Thursday, May 14, 2009

A Certain Slant of Loss

It's funny how we often define ourselves externally. I watch my students parade by, all looking exactly like the friend behind and beside. These same students are the ones who claim they want to express themselves and be unique and pierce this or tattoo that or wear these rags or those name brands. And they claim they want to do it in order to be different. I think we are many times responsible for creating the box others place us in.

I am no different, I suppose. I am conscious about the name brands I don't buy. I choose fashions that are more timeless in nature so that I don't have to shop for new clothes until the old ones are bare thin. I gravitate toward earth or jewel tones and seek modest lengths and cuts. I wear fabrics I love to run my hands along. And my hair is long. Very long.

Or was.

It's funny how we often define ourselves externally. The graceful sweep of amber-burnt mahogany created a mask of sorts. The sedate lines hid my more exuberant self; the uncut, unbanged, unlayered edges hid the more modern straight-edge parts. I liked the person people thought they saw because it always reflected their innermost thoughts. I learned more about how they thought in how they chose to see me: hippy or traditionalist, tree-hugging liberal or cowed fundamentalist -- it didn't really matter, because I was a mirror instead of a painting. As a writer, I've always been more interested in how people think, what they see, how they perceive the world around them. Observation is key to capturing details.

Fourteen inches to Locks of Love. But my stylist didn't stop there. She clipped and snipped, razored and scissored. When she finished, I didn't know how to turn my head anymore. Or wash my hair. Or style it. My head felt foreign, a different shore I'd only landed on, my newly shorn locks an exotic species I didn't have a language for. I've never had short hair before.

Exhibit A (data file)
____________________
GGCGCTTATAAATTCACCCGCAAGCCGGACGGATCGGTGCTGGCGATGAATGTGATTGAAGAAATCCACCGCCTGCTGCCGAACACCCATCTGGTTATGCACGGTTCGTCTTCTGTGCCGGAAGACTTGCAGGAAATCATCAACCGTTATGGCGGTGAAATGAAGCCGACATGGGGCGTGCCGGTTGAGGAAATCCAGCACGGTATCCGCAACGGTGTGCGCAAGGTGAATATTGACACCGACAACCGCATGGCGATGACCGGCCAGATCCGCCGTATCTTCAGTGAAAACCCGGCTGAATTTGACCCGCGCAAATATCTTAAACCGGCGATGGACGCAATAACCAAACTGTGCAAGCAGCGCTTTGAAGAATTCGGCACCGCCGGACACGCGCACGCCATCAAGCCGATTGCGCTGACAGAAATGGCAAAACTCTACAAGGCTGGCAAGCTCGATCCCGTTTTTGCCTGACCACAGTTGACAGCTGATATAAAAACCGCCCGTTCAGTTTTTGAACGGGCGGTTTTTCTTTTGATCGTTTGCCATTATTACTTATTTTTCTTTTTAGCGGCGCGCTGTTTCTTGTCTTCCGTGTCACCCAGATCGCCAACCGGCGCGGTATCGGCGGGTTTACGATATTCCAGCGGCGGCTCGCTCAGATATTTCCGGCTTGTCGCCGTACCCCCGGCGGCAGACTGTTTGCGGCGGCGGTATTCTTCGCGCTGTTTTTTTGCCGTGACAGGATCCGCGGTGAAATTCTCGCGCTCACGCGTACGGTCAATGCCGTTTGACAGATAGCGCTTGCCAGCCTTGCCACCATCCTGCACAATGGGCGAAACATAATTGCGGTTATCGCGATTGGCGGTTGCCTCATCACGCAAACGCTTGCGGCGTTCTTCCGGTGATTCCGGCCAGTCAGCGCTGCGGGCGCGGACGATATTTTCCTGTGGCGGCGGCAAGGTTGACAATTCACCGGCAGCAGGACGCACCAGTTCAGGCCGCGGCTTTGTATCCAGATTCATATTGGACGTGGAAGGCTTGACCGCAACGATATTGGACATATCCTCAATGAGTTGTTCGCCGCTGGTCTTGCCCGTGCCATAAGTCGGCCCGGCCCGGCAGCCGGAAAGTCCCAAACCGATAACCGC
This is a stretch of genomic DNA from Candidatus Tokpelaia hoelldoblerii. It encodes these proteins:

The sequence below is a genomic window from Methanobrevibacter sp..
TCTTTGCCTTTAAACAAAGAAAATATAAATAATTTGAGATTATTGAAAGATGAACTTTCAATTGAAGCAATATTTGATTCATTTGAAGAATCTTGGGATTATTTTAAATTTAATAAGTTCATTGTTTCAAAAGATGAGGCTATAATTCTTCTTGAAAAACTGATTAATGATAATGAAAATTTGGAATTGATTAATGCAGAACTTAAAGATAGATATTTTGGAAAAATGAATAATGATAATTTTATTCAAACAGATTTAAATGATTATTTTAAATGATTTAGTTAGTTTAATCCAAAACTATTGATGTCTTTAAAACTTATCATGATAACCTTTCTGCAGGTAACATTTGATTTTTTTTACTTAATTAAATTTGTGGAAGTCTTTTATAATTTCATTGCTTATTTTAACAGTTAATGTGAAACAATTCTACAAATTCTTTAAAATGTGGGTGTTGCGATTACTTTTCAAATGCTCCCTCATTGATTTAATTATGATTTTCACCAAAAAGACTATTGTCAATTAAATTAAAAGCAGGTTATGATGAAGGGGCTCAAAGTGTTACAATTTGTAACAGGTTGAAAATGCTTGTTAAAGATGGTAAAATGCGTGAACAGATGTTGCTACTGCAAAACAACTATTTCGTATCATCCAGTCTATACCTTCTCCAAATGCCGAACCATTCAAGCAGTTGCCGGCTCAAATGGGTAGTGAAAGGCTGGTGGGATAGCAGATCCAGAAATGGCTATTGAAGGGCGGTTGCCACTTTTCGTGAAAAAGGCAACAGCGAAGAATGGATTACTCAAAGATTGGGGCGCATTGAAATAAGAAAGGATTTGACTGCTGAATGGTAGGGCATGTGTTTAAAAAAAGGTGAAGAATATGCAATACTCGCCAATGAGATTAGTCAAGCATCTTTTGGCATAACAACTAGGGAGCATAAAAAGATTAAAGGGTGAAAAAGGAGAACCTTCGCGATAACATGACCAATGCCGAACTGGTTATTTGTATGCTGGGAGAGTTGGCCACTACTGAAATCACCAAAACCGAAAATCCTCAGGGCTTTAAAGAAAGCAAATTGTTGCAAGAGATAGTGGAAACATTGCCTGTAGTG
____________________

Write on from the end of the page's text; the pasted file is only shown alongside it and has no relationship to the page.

It's been a month. More than just a loss of hair, I feel a loss of identity or continuity or nuances of self. I'm not sure -- I can't quite place the emotion. I'm still the same, but I feel differently, like I'm trying to catch the scent of home. Like I'm trying to recognize the reflection in the mirror.


Anthony said...

But but but I want to ~see~ the haircut now!

valbrussell said...

I've a short do. The liberation of not having to brush, braid, shampoo, condition, style, clip, hold in the wind, pull from under me in my sleep etc is fabulous. :)

I agree with your slant on clothing and youth. With teens it's also a group separation from adults cloaked as individuality. Sometimes I think the fashion industry is complicit in promoting conformity. Nothing makes money like a fad or trend.

laughingwolf said...

yeah alex, i imagine the shock is like when i had my son give me a buzz cut on the hair i had in a foot long ponytail some two years ago... now its almost as long again

yours will be too, and it was for a good cause :)

Lady Glamis said...

I'm currently growing my hair out for Locks Of Love. I've had it very long before and chopped it off, but I didn't donate it. Now I really want to.

This is a beautiful post. You have an excellent point about how we create our own boxes. I hide behind many things. It's always hard to peek out into the truth of who we really are.

Peter said...

Wow! I had no idea! Can't imagine you with short hair.. but I'm sure it looks great :)

Alex Moore said...

@anthony: oh but you'd have to meet me at a writing conference then...

@valbrussell: i feel like i've actually got to *think* about my hair now -- I would just wash & run before :) And what insight you have: the fashion industry is certainly complicit -- tho, on the other hand, if we weren't such sheeple, we would put the industry out of business!!

@lw: I keep telling myself that! and that it'll grow back. after all, you're living proof. Are you going to get it cut again?

@Lady Glamis: I'm glad you're donating your hair to LOL! Sisters in crime:)

Interesting comment. Whenever I notice a flaw in someone, I always wonder if I've the same ... if I've hidden that element from myself somehow. It makes me more self-conscious, more aware. More compassionate, maybe.

@Peter: it's been hard :) isn't it funny how we associate people w/ certain things? like: how am I going to envision you land-bound?

inlandempiregirl said...

How wonderful that you cut your hair for Locks for Love and now I will say again that I love your new look. You seem to have figured out the styling and everything.